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Gend Med. 2012 Dec;9(6):463-70. doi: 10.1016/j.genm.2012.10.009. Epub 2012 Nov 7.

Does sex affect 30-day mortality in Staphylococcus aureus bacteremia?

Author information

1
Pharmacy Services, Rabin Medical Center, Beilinson Hospital, and Sackler School of Medicine, Tel-Aviv University, Petah-Tiqva, Israel. narimanm@clalit.org.il

Abstract

BACKGROUND:

Sex-related differences in complications and mortality of infection were examined with conflicting results. Further studies are required to bring new light in this topic in Staphylococcus aureus infections.

OBJECTIVE:

We examined the outcomes of S. aureus infection in men and in women and whether sex-related differences were explained by underlying disorders, severity of disease, or clinical management.

METHODS:

This cohort study was conducted in a single center between 1988 and 2007. Patients with clinically significant S. aureus bacteremia were included. We compared 30-day all-cause mortality in men and women. We used multivariable logistic regression analysis to test whether sex was independently associated with mortality.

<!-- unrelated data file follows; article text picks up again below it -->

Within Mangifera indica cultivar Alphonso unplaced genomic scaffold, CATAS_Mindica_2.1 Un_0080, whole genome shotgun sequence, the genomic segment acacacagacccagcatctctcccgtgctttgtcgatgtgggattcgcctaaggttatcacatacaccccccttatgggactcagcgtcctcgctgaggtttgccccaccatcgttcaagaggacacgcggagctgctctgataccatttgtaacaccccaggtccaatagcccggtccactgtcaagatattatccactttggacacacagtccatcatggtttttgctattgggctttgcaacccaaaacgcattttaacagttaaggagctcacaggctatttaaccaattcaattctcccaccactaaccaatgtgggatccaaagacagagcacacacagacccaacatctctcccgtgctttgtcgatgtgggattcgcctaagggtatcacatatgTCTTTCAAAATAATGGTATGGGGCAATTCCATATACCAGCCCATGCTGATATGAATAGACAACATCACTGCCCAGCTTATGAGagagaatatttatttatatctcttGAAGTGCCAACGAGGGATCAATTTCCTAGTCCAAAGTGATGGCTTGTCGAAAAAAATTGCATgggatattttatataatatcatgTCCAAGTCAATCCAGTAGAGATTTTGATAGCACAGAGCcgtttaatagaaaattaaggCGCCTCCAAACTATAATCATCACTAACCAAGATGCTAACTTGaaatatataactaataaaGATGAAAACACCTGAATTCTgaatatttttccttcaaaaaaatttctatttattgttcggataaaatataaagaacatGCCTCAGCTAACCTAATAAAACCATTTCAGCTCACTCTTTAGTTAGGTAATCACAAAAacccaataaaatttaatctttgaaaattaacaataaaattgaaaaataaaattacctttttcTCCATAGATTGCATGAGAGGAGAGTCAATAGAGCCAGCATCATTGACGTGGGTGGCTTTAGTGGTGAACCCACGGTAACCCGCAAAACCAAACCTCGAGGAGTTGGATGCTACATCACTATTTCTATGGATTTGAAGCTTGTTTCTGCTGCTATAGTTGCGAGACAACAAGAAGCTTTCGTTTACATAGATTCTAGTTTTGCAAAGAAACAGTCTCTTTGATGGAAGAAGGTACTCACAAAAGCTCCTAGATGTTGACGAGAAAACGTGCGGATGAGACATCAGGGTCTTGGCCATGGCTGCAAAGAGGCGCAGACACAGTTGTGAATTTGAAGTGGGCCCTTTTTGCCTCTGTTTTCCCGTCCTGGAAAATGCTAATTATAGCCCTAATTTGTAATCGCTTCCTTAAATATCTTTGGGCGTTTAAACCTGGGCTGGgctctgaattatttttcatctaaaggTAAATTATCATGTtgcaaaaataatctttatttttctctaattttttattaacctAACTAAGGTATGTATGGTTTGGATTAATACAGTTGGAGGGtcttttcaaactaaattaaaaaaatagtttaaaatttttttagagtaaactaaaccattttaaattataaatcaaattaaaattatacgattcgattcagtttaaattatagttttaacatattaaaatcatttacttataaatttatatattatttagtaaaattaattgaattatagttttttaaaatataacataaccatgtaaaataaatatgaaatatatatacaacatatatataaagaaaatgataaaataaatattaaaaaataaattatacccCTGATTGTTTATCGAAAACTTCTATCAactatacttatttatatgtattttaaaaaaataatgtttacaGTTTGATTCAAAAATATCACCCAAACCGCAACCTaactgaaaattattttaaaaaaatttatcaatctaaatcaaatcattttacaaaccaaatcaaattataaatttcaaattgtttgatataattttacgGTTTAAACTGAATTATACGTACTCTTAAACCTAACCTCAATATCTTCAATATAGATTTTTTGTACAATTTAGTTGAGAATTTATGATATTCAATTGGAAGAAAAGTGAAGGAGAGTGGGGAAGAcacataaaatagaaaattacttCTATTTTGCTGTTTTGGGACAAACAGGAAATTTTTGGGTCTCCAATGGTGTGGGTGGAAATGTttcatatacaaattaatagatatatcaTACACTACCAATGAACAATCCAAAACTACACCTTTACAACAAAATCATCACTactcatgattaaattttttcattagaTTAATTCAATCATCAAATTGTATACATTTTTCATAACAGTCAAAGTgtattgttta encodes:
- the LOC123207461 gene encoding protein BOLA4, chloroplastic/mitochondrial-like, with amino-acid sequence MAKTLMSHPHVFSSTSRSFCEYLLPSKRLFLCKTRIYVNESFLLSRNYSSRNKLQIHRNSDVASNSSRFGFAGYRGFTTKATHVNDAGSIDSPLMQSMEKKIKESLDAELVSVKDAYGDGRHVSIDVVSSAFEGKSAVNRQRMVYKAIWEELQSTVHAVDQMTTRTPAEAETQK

RESULTS:

One thousand ninety-three patients were identified with S. aureus bacteremia. All-cause mortality at day 30 was 39.3% (508 of 1293 patients): 44.8% (238 of 531 patients) in women and 35.4% (270 of 762 patients) in men (P < 0.01). In a multivariate analysis, female sex was associated with higher mortality (odds ratio = 1.63; 95% CI, 1.07-2.47). The excess mortality in women was not explained by differences in demographic characteristic factors, background conditions, infection severity and management, or septic complications.

CONCLUSIONS:

We found that women with S. aureus bacteremia had a greater risk of 30-day all-cause mortality than men, even when adjusting for other risk factors. However, we failed to explain this excess of mortality.

PMID:
23141419
DOI:
10.1016/j.genm.2012.10.009
[Indexed for MEDLINE]

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